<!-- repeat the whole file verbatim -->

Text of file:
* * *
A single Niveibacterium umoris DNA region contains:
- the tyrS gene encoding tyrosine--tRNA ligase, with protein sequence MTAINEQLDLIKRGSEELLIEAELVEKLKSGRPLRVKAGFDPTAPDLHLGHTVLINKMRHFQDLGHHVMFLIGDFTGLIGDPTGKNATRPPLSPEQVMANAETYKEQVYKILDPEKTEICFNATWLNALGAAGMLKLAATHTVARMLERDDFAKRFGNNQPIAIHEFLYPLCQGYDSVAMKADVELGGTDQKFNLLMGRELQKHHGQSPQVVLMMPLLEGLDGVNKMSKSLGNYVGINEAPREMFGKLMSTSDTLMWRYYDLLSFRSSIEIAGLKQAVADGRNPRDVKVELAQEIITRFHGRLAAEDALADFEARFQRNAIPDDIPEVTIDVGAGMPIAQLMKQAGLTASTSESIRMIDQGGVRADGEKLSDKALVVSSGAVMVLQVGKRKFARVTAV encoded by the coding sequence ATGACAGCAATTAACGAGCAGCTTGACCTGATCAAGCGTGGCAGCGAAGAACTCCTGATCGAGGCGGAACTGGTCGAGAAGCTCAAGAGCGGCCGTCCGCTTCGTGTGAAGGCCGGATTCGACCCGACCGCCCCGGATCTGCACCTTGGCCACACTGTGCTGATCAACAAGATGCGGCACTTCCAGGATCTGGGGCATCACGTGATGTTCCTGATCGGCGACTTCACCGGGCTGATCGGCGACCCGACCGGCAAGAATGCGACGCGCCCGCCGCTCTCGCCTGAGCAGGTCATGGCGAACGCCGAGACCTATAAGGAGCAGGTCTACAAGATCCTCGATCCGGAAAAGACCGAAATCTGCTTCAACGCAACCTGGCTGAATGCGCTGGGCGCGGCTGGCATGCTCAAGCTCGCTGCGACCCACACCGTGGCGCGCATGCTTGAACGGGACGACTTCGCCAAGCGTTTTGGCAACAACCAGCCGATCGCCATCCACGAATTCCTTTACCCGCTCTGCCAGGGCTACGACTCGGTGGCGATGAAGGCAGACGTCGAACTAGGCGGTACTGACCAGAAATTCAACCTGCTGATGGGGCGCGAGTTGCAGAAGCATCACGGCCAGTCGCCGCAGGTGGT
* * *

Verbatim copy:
A single Niveibacterium umoris DNA region contains:
- the tyrS gene encoding tyrosine--tRNA ligase, with protein sequence MTAINEQLDLIKRGSEELLIEAELVEKLKSGRPLRVKAGFDPTAPDLHLGHTVLINKMRHFQDLGHHVMFLIGDFTGLIGDPTGKNATRPPLSPEQVMANAETYKEQVYKILDPEKTEICFNATWLNALGAAGMLKLAATHTVARMLERDDFAKRFGNNQPIAIHEFLYPLCQGYDSVAMKADVELGGTDQKFNLLMGRELQKHHGQSPQVVLMMPLLEGLDGVNKMSKSLGNYVGINEAPREMFGKLMSTSDTLMWRYYDLLSFRSSIEIAGLKQAVADGRNPRDVKVELAQEIITRFHGRLAAEDALADFEARFQRNAIPDDIPEVTIDVGAGMPIAQLMKQAGLTASTSESIRMIDQGGVRADGEKLSDKALVVSSGAVMVLQVGKRKFARVTAV encoded by the coding sequence ATGACAGCAATTAACGAGCAGCTTGACCTGATCAAGCGTGGCAGCGAAGAACTCCTGATCGAGGCGGAACTGGTCGAGAAGCTCAAGAGCGGCCGTCCGCTTCGTGTGAAGGCCGGATTCGACCCGACCGCCCCGGATCTGCACCTTGGCCACACTGTGCTGATCAACAAGATGCGGCACTTCCAGGATCTGGGGCATCACGTGATGTTCCTGATCGGCGACTTCACCGGGCTGATCGGCGACCCGACCGGCAAGAATGCGACGCGCCCGCCGCTCTCGCCTGAGCAGGTCATGGCGAACGCCGAGACCTATAAGGAGCAGGTCTACAAGATCCTCGATCCGGAAAAGACCGAAATCTGCTTCAACGCAACCTGGCTGAATGCGCTGGGCGCGGCTGGCATGCTCAAGCTCGCTGCGACCCACACCGTGGCGCGCATGCTTGAACGGGACGACTTCGCCAAGCGTTTTGGCAACAACCAGCCGATCGCCATCCACGAATTCCTTTACCCGCTCTGCCAGGGCTACGACTCGGTGGCGATGAAGGCAGACGTCGAACTAGGCGGTACTGACCAGAAATTCAACCTGCTGATGGGGCGCGAGTTGCAGAAGCATCACGGCCAGTCGCCGCAGGTGGT